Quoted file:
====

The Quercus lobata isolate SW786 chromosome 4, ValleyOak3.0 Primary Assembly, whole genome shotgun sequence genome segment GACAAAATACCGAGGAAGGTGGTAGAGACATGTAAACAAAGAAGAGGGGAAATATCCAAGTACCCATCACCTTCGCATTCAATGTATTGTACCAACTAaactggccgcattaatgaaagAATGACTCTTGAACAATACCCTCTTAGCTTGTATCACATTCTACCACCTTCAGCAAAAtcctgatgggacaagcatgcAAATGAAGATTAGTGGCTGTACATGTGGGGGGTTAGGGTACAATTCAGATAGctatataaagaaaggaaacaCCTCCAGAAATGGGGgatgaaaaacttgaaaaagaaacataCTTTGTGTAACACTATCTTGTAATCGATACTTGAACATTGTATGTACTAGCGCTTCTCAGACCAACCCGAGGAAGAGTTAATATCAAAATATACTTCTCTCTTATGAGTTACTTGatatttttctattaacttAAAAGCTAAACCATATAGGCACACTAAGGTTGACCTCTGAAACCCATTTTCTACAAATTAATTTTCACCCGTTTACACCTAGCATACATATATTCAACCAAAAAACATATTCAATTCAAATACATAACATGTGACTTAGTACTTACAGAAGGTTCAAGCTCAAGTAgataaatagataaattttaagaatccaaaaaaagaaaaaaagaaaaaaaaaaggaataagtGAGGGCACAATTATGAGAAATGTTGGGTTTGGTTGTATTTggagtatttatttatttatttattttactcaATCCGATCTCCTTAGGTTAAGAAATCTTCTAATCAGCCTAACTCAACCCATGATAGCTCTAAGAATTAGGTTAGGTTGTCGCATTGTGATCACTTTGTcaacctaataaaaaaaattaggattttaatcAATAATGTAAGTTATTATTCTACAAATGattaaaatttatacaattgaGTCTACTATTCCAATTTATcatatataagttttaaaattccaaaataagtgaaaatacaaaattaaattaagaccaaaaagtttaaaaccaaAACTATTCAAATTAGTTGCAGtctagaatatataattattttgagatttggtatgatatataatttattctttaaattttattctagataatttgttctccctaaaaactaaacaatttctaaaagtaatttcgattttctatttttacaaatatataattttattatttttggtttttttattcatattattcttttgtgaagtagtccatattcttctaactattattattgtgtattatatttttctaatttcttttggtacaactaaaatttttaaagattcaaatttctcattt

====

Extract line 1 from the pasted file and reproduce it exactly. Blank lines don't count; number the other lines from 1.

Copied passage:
The Quercus lobata isolate SW786 chromosome 4, ValleyOak3.0 Primary Assembly, whole genome shotgun sequence genome segment GACAAAATACCGAGGAAGGTGGTAGAGACATGTAAACAAAGAAGAGGGGAAATATCCAAGTACCCATCACCTTCGCATTCAATGTATTGTACCAACTAaactggccgcattaatgaaagAATGACTCTTGAACAATACCCTCTTAGCTTGTATCACATTCTACCACCTTCAGCAAAAtcctgatgggacaagcatgcAAATGAAGATTAGTGGCTGTACATGTGGGGGGTTAGGGTACAATTCAGATAGctatataaagaaaggaaacaCCTCCAGAAATGGGGgatgaaaaacttgaaaaagaaacataCTTTGTGTAACACTATCTTGTAATCGATACTTGAACATTGTATGTACTAGCGCTTCTCAGACCAACCCGAGGAAGAGTTAATATCAAAATATACTTCTCTCTTATGAGTTACTTGatatttttctattaacttAAAAGCTAAACCATATAGGCACACTAAGGTTGACCTCTGAAACCCATTTTCTACAAATTAATTTTCACCCGTTTACACCTAGCATACATATATTCAACCAAAAAACATATTCAATTCAAATACATAACATGTGACTTAGTACTTACAGAAGGTTCAAGCTCAAGTAgataaatagataaattttaagaatccaaaaaaagaaaaaaagaaaaaaaaaaggaataagtGAGGGCACAATTATGAGAAATGTTGGGTTTGGTTGTATTTggagtatttatttatttatttattttactcaATCCGATCTCCTTAGGTTAAGAAATCTTCTAATCAGCCTAACTCAACCCATGATAGCTCTAAGAATTAGGTTAGGTTGTCGCATTGTGATCACTTTGTcaacctaataaaaaaaattaggattttaatcAATAATGTAAGTTATTATTCTACAAATGattaaaatttatacaattgaGTCTACTATTCCAATTTATcatatataagttttaaaattccaaaataagtgaaaatacaaaattaaattaagaccaaaaagtttaaaaccaaAACTATTCAAATTAGTTGCAGtctagaatatataattattttgagatttggtatgatatataatttattctttaaattttattctagataatttgttctccctaaaaactaaacaatttctaaaagtaatttcgattttctatttttacaaatatataattttattatttttggtttttttattcatattattcttttgtgaagtagtccatattcttctaactattattattgtgtattatatttttctaatttcttttggtacaactaaaatttttaaagattcaaatttctcattt